The European Southern Observatory (ESO) has released the most detailed view to date of the ominous Lupus 3 dark nebula, one of the closest star formation regions to our Sun. Lupus 3 is located roughly 600 light-years from Earth in the direction of the constellation Scorpius, and is known to host a population of young stellar bodies and protostars.
Nebulae are stunning collections of cosmic dust and gas that famously shine in the reflected light of the super hot, bright, young stars that pepper their diffuse forms. The more massive and brightly-colored specimens often steal the limelight, and it's not difficult to understand why.
Take the Tarantula Nebula (also known as 30 Doradus) – an imposing, 1,000 light-year-wide stellar nursery located in the Large Magellanic Cloud, which is known to have birthed some of the most massive stars discovered to date. While these monster nebulae are an awe-inspiring sight, they are not representative of the conditions in which the majority of the stars in the Milky Way coalesced into existence.
Most of the stars in our galaxy formed in smaller nurseries, like the newly-imaged Lupus 3, and this makes it a fascinating target for astronomers attempting to understand how stars come to form and evolve.
Lupus 3 is a dark nebula, otherwise known as an absorption nebula. The dust particles that form this particular breed of cosmic cloud are so cold and dense that they effectively block and scatter much of the light being emanated by the stellar bodies embedded within, giving them a dark, foreboding appearance.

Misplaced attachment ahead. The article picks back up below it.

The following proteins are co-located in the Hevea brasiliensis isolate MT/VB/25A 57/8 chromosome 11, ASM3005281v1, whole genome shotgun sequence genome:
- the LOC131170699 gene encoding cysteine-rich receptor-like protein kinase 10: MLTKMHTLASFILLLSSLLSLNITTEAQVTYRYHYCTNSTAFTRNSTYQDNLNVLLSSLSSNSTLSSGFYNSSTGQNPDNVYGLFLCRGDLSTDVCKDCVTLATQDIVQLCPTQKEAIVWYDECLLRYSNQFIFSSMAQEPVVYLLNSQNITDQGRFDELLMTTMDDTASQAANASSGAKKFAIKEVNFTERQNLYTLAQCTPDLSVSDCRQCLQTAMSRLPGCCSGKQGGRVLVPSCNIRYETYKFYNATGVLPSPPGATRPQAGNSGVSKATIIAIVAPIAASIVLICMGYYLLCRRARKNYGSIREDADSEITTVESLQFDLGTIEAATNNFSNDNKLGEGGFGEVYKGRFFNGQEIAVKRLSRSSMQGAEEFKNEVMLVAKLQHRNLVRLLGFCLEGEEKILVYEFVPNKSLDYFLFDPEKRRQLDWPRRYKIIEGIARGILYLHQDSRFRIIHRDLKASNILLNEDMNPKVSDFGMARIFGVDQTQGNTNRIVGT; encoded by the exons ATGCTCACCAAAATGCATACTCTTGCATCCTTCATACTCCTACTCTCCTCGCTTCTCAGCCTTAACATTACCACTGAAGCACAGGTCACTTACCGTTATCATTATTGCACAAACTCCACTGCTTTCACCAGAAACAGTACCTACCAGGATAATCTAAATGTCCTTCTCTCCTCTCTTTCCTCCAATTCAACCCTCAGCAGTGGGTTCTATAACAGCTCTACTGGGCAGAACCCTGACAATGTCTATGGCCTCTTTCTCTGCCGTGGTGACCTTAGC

The new ESO release is actually a collage formed from numerous smaller images captured by the ESO's VLT Survey Telescope and MPG/ESO 2.2 meter telescope, both of which are located in Chile.
Lupus 3 can be seen as a wispy, almost serpentine dark cloud obscuring the dense starfield beyond the nebula. The muted aspect of the structure belies the intense star formation processes occurring within.
Disturbances in the molecular dust that makes up the nebula causes it to come together to form a knot of material denser than the surrounding matter. Over time, more and more material is drawn in, until the high-density pocket collapses under its own gravitational attraction, and begins to heat up, leading to the eventual creation of one, or even multiple, protostars.
This is the same process that resulted in the birth of our Sun some 4 billion years ago, and much more recently created the two dazzling stars prominently visible in the center of the image above.
These intermediate mass, bright blue stellar bodies, known as Herbig Ae/Be (HAeBe) stars, used to be hidden in the choking mass of the nebula along with the population of protostars. However, since their creation less than 1 million years ago, they have grown significantly hotter, and larger. This transformation has fueled intense solar winds and an outpouring of radiation from the energetic stars that has effectively cleared away the surrounding nebula material, allowing them to emerge and shine out into the cosmos.
Despite their ability to disrupt the nebula, the HAeBe Stars have not yet matured to the point that the nuclear fusion of hydrogen into helium has been triggered in their cores. The light they shine with is the result of the conversion of gravitational energy into heat as their cores contract.
The video below zooms in on the new image from the perspective of Earth.
Want a cleaner, faster loading and ad free reading experience?
Try New Atlas Plus. Learn more